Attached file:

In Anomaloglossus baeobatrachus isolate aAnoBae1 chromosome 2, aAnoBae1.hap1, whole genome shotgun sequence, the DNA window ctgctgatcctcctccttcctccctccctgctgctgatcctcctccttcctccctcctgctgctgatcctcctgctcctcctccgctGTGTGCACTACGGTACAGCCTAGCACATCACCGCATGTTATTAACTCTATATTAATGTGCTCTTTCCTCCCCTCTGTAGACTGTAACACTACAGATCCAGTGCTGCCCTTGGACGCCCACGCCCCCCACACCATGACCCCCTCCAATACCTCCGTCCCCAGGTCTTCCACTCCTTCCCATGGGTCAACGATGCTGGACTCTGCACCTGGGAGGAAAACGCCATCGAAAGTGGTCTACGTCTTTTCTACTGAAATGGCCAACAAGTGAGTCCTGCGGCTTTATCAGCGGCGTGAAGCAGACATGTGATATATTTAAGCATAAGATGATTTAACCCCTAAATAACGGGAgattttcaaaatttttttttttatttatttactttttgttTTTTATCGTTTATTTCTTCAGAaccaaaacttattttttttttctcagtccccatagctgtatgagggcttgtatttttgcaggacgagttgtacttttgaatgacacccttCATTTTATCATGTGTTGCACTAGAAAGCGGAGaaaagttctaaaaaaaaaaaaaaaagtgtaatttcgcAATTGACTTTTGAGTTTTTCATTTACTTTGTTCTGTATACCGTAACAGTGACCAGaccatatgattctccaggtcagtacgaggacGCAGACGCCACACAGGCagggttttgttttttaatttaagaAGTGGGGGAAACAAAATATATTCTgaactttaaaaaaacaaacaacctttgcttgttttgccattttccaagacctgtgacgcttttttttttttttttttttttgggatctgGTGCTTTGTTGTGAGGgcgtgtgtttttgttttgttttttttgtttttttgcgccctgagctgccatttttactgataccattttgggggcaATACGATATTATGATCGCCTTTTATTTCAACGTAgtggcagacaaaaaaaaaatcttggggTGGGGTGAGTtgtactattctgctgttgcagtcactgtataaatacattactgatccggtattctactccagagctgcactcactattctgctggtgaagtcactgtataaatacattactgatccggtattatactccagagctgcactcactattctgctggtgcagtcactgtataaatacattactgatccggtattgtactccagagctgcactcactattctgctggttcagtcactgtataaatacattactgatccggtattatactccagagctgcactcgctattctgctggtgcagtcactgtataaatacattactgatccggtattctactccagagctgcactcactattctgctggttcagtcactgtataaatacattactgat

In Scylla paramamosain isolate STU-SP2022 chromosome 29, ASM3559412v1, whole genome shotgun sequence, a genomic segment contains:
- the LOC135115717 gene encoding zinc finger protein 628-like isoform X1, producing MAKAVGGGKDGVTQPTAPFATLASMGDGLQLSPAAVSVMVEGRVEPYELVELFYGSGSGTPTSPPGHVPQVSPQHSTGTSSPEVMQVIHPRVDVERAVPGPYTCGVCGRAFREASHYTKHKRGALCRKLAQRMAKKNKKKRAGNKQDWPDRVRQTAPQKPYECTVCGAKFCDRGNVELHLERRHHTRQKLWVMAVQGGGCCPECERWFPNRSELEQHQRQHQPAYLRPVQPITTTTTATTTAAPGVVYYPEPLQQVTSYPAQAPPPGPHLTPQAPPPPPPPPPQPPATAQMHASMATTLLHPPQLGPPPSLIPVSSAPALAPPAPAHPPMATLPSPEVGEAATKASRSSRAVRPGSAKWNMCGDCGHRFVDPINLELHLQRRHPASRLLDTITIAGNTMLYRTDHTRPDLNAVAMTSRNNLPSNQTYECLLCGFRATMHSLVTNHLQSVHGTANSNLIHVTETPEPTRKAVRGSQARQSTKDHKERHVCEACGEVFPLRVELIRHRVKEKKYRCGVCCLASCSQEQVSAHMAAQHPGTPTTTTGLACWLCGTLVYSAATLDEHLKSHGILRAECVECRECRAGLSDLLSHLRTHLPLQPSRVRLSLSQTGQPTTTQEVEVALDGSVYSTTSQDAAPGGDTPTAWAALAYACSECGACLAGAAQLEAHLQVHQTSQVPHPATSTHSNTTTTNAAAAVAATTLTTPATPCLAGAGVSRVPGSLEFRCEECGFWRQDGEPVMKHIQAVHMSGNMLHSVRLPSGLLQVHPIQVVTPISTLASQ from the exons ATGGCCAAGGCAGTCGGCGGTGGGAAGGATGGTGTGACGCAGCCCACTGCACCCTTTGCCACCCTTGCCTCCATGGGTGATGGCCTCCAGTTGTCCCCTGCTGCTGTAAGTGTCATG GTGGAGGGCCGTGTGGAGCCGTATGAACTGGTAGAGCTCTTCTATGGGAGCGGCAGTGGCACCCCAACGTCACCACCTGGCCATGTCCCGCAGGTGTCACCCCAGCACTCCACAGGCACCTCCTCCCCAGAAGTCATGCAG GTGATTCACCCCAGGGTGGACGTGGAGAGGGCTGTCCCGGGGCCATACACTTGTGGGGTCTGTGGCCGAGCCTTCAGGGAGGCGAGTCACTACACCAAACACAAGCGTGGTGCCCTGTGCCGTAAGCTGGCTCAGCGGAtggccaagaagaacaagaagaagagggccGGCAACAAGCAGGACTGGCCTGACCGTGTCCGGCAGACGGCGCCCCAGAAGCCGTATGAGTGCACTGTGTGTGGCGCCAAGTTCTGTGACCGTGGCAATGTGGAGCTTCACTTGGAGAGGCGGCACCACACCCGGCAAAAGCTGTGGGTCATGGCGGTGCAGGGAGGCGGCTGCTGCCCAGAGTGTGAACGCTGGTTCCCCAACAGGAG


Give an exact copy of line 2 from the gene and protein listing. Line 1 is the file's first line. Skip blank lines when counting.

In Scylla paramamosain isolate STU-SP2022 chromosome 29, ASM3559412v1, whole genome shotgun sequence, a genomic segment contains: